‘You can’t have impact and improve returns’

London Business School finance professor Alex Edmans says those new to the field ‘might believe in false promises’

London Business School professor of finance Alex Edmans


Natasha Turner

You cannot reduce the cost of capital and improve investor returns, London Business School finance professor Alex Edmans has said.

Speaking in an episode of the ESG Out Loud podcast, Edmans said despite “basic finance theory” suggesting that if you are having positive impact by reducing a company’s cost of capital, you must be reducing your return because the company’s cost of capital is the return to investors, many investors, finance professors and policymakers are still making this claim.

“This is not possible. And if you can only have one or the other, that’s fine. Just be honest about it. When I go and buy organic food, I do this because I think it’s good for society. I don’t think it’s good for my wallet, but that’s fine because my motivation is not a financial one, it’s an impact one.”

Acknowledging the similarities between his points on this matter and those of ex-BlackRock CIO for sustainable investing Tariq Fancy, Edmans said, “You can’t have both [impact and improving returns] but funds that claim they can are likely to get more investors than those that don’t.

“Sometimes you might not always be able to vote for every climate proposal because it’s going to be in violation of fiduciary duty to generating long-term returns. And so that more nuanced message is not going to be as popular as the message that you can always get everything. If people are new to the field, they might believe in the false promises.”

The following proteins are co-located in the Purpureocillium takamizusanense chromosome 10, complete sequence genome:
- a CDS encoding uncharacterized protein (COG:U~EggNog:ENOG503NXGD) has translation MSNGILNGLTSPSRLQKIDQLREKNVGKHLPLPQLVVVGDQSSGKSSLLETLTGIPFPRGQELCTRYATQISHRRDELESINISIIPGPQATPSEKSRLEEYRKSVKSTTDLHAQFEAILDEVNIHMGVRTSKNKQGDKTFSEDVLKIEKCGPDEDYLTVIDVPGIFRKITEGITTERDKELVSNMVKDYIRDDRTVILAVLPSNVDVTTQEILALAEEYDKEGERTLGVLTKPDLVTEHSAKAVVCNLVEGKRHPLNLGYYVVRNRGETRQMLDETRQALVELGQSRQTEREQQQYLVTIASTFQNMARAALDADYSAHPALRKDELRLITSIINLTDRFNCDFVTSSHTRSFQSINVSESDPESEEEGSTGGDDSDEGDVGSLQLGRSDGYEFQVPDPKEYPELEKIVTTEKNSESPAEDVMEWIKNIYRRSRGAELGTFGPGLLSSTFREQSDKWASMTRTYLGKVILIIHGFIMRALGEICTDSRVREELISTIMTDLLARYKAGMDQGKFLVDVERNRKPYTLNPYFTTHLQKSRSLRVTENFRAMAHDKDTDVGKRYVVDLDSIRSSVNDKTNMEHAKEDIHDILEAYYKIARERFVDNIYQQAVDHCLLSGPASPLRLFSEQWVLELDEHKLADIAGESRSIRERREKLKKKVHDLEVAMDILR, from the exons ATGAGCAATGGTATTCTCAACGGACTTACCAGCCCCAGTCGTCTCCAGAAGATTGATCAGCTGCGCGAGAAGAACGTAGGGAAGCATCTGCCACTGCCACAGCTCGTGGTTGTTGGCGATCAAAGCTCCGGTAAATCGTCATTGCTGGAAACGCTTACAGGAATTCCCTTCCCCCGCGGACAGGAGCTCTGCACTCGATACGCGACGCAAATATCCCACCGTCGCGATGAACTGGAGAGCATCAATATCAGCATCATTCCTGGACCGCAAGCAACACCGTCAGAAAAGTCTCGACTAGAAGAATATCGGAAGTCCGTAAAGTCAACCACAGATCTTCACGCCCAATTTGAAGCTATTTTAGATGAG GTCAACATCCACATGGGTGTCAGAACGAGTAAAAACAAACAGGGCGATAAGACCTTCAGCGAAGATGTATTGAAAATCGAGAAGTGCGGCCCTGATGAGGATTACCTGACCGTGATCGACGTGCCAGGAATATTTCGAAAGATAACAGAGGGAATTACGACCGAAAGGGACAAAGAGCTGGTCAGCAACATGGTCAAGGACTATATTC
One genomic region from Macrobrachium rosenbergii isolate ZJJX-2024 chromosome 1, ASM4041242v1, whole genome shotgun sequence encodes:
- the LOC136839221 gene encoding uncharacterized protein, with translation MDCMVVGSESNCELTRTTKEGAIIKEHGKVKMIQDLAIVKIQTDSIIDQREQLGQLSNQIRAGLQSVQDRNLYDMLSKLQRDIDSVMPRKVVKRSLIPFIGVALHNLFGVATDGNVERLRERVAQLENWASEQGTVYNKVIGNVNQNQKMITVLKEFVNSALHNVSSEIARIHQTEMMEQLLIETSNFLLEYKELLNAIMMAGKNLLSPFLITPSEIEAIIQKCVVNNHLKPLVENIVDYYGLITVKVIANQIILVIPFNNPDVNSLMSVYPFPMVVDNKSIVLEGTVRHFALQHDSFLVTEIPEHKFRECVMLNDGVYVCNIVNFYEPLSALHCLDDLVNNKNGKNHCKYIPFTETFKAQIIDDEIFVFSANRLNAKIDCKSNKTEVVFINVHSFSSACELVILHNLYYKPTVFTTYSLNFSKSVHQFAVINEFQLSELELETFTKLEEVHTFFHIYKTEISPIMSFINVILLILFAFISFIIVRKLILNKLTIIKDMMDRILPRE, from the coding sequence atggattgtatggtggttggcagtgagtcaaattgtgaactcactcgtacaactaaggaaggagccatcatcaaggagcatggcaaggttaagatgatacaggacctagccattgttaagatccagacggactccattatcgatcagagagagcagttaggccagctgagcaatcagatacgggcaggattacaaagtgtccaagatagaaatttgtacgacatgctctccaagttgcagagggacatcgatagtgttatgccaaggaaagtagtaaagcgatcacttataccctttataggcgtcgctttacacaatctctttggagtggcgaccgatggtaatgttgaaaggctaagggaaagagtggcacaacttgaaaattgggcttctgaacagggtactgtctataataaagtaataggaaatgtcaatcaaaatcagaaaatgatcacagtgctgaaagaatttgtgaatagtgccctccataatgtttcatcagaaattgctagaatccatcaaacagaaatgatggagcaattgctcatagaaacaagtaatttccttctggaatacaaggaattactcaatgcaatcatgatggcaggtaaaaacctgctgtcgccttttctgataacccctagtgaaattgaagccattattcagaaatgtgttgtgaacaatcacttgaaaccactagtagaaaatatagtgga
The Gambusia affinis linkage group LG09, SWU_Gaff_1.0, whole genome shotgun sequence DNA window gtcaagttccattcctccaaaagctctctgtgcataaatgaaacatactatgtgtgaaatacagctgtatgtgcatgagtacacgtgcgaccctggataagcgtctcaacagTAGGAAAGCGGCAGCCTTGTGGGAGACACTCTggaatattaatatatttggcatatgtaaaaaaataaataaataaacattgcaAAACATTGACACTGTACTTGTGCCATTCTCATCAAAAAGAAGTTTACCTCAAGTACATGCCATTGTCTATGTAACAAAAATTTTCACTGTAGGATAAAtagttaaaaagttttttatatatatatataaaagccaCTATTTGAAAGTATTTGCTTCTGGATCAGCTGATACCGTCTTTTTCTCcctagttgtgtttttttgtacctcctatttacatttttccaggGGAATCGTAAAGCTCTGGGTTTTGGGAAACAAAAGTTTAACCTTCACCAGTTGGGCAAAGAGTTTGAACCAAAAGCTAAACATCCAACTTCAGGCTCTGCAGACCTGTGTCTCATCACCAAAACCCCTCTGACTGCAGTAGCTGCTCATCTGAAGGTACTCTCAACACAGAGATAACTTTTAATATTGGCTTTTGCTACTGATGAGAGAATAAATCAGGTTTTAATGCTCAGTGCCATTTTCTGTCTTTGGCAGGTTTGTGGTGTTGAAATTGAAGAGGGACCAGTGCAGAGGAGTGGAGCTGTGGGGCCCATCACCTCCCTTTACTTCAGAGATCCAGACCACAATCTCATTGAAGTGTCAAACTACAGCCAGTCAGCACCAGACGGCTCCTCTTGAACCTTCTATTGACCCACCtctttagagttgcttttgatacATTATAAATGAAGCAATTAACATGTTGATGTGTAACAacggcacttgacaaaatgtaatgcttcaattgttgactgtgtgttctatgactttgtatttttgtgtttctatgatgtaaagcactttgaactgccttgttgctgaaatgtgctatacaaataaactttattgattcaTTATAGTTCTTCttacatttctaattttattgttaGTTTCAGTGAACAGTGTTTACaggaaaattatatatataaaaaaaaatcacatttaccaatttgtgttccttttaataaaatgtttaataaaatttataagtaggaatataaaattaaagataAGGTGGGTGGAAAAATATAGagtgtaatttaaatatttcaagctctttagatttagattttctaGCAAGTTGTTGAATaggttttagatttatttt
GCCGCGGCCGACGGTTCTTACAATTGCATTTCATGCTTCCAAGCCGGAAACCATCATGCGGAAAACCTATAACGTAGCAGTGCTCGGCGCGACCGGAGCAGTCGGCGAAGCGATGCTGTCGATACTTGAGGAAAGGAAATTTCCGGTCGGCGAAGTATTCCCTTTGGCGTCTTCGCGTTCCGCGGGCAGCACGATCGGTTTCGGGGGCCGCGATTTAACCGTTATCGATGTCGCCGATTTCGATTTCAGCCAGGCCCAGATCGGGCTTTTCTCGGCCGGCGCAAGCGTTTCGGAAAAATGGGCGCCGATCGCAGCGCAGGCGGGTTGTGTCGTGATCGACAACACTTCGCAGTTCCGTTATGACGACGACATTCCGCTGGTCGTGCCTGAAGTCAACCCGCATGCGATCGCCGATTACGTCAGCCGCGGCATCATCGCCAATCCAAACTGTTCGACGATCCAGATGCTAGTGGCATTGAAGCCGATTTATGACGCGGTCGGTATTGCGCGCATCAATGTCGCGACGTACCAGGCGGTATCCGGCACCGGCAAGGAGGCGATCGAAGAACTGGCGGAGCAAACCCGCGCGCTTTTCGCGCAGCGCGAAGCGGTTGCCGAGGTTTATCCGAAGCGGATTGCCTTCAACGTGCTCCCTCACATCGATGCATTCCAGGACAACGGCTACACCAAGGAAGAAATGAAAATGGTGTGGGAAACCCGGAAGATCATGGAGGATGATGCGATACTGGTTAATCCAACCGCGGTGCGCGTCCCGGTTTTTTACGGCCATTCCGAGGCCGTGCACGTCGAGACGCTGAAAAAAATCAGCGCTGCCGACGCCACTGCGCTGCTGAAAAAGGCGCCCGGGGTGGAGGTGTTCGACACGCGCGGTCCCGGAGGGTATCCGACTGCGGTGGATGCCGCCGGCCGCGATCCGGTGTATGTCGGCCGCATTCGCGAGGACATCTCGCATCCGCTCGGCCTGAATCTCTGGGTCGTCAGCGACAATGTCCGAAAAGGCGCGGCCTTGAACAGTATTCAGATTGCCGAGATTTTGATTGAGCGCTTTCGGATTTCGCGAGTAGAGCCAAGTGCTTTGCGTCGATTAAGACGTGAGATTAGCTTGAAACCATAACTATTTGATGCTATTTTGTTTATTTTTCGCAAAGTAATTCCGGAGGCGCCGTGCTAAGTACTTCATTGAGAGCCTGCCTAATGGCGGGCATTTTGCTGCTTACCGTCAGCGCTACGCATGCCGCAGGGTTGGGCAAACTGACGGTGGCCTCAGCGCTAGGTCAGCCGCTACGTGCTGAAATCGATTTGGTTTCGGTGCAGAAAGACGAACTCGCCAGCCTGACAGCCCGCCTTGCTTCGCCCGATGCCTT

Clarity on terminology will help, Edmans said. “The phrase ESG investing is confusing. For some people, ESG investing is just investing, it’s a way of creating long-term financial returns. It’s not to save the world.

“And then people like Larry Fink have climate risk is investment risk. He says ESG is capitalism, it’s about creating financial value.

“Then there’s a separate reason for ESG, which is to create social value and to change the world, for example to encourage companies to decarbonise, change the mix of their workforce, even if this doesn’t improve returns.”

Edmans suggested instead using the phrases “intangible investing”, which uses intangible information but tries to create long-term returns; “impact investing”, which involves financial sacrifice; and “values-based investing”, where you can divest from sectors or companies you don’t like but realise you’re not depriving them of capital.

Edmans also discussed his background and drivers, his paper, Applying Economics – Not Gut Feel – To ESG, and why he hopes discussions around ESG investing will become like those on quarterly earnings, in the podcast episode, which you can listen to in full here.

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